From Criticism to Encouragement
The Christian community often engages in honest assessment about its failures. Unfortunately, the surveys and skull sessions focus on what the church is not, based on criteria mentioned only in the worlds of business and marketing. In developed countries, measuring the effectiveness of the body of Christ in living its mission has become a venture not unlike what takes place at corporate board meetings. Where there are losses of members and revenue, retention and accountability are two words often identified as areas of improvement. As business consultant Jim Collins would put it, churches have to face the brutal facts, which are often accompanied by criticism.
Accountability is an interesting word. Some have come to believe that greater accountability in the church is a solution to its issues and failures. To improve, some try to get church staff and members to do what they should or what is expected by pointing out flaws and weaknesses (criticism).
A friend I’ll call Jared is experiencing this. He recently became a pastor for the student ministry at a church where the culture of the ministry resembles the military. The student ministry pastor was the commander, the adult leaders his lieutenants, and the students the soldiers. Terms of accountability for a student’s spiritual life and choices, including dating, were determined by the pastor and implemented by all the adult leaders.
The method of accountability was very clear: We have high expectations and we’re going to be hard on you. There is black and there is white. There is no gray. Guilt served as the primary motivation for students. They accepted it and didn’t know anything different. While the Bible does encourage correction when necessary, it should be done with gentleness. Correction woven with criticism created a toxic and wounding environment in this ministry. While many accepted this way of life, others did not and left.
Research has shown that a steady diet of criticism leads to depression in both adults and teenagers. Justifying it by calling it constructive doesn’t make it go down any easier. Regardless of the spin we put on it, criticism cripples. Paul, the writer of much of the New Testament, knew this and told the church in Rome not to do it (Romans 14).
Jared has seen the devastating consequences of this kind of spiritual abuse. He is committed to changing the culture by instilling the value of encouragement as the primary method of guiding young people in their faith. There will be times when correction is necessary, but it will be done only with gentleness and encouragement.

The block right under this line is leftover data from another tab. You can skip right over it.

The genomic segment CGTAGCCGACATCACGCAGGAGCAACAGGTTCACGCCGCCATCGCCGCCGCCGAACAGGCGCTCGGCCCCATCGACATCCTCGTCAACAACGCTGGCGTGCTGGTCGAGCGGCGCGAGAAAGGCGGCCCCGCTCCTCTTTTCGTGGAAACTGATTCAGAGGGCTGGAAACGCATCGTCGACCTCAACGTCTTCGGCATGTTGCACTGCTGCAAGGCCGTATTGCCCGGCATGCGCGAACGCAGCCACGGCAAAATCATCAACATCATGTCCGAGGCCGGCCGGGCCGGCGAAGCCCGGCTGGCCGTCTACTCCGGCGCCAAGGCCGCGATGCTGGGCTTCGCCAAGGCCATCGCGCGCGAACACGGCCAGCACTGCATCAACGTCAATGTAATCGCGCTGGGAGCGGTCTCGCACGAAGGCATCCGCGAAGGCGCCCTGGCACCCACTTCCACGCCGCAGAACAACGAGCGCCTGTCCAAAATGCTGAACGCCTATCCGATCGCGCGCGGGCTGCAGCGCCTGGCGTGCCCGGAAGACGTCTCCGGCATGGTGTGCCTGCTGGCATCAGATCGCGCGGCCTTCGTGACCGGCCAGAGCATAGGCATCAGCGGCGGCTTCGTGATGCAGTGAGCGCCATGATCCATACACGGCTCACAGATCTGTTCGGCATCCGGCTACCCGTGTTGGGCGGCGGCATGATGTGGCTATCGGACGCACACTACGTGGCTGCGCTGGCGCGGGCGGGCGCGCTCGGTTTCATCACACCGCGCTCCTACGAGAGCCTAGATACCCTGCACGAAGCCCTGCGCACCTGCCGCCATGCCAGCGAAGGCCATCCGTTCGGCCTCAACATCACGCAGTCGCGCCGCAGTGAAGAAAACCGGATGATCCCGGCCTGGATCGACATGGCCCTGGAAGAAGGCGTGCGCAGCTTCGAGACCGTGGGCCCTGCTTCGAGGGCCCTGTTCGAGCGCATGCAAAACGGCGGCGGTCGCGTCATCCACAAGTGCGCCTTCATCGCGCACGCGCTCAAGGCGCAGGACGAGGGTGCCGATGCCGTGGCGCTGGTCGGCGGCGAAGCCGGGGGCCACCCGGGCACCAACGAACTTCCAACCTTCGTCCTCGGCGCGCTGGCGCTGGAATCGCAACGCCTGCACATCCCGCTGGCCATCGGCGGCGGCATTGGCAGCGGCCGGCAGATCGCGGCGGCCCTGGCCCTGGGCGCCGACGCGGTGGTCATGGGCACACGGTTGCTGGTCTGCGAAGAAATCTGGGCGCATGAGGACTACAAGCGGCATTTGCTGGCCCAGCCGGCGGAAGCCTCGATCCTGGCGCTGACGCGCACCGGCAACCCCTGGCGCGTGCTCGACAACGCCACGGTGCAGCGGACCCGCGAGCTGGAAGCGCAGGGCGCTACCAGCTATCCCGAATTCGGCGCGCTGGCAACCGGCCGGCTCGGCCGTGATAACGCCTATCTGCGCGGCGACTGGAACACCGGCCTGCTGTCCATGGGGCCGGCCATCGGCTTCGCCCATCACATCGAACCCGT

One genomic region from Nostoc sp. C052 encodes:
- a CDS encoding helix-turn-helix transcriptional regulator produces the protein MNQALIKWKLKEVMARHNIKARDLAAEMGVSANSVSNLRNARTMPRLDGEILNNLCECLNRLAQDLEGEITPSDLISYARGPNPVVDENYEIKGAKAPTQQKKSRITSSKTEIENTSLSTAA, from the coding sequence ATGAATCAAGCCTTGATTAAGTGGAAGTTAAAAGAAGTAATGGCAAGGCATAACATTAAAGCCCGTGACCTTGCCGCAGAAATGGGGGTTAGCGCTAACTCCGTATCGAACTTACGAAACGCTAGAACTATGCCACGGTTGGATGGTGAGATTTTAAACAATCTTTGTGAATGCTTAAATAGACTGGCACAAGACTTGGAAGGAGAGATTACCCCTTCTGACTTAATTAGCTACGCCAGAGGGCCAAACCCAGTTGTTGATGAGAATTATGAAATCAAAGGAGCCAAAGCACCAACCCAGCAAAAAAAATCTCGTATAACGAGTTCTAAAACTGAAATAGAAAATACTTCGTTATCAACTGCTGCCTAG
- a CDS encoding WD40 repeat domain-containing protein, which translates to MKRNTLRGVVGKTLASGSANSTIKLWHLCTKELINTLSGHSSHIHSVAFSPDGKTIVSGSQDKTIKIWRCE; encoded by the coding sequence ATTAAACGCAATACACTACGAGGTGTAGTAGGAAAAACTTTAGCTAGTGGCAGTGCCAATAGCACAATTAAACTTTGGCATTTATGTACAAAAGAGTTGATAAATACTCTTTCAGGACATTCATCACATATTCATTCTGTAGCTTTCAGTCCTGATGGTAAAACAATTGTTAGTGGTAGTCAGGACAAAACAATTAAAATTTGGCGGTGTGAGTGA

Why is this so important?
First, according to 1 Thessalonians, encouragement helps us stay spiritually awake. We are to do this for each other. Two practices define encouragement in this passage: comforting and building up one another. Criticism is done from a distance. Comforting and restoring one another can only happen when we are involved in each other’s lives.
Second, according to J.I. Packer, we can understand the Greek language in Hebrews 2:7–3:19 to mean that encouragement keeps the heart warm. In the midst of the daily difficulties, pressures, and stress of life, it is easy to lose hope. Encouragement keeps hope burning in the heart.
Finally, in order for encouragement to be most effective, Hebrews 10:19-25 is clear that we have to be involved in a faith community where people gather together. We gather so that we can draw near to, affirm our confidence in, and pay attention to each other. The result is love that explodes and spills out of our lives and into others so that the broken can receive it. This won’t happen by keeping each other at a distance and being critical.
If you’ve been wounded by criticism and by demands placed on the performance of your faith, may you find a congregation where your faith is encouraged. If you’ve been a critic of the church, let this be a call to draw closer to it, participate in it, and allow yourself to be caught up in the hurricane of God’s grace.
Jack Radcliffe is a husband and father of four, a coach (www.redwoodcoach.com), a ministry trainer and speaker, dean of the Youth Ministry Institute of the Tennessee Conference UMC, adjunct professor at Martin Methodist College, and student pastor at the Nashville Korean UMC. He has an MDiv from Ashland Theological Seminary in Ohio and a DMin in Practical Theology, Adolescent Development and Culture from Fuller Theological Seminary.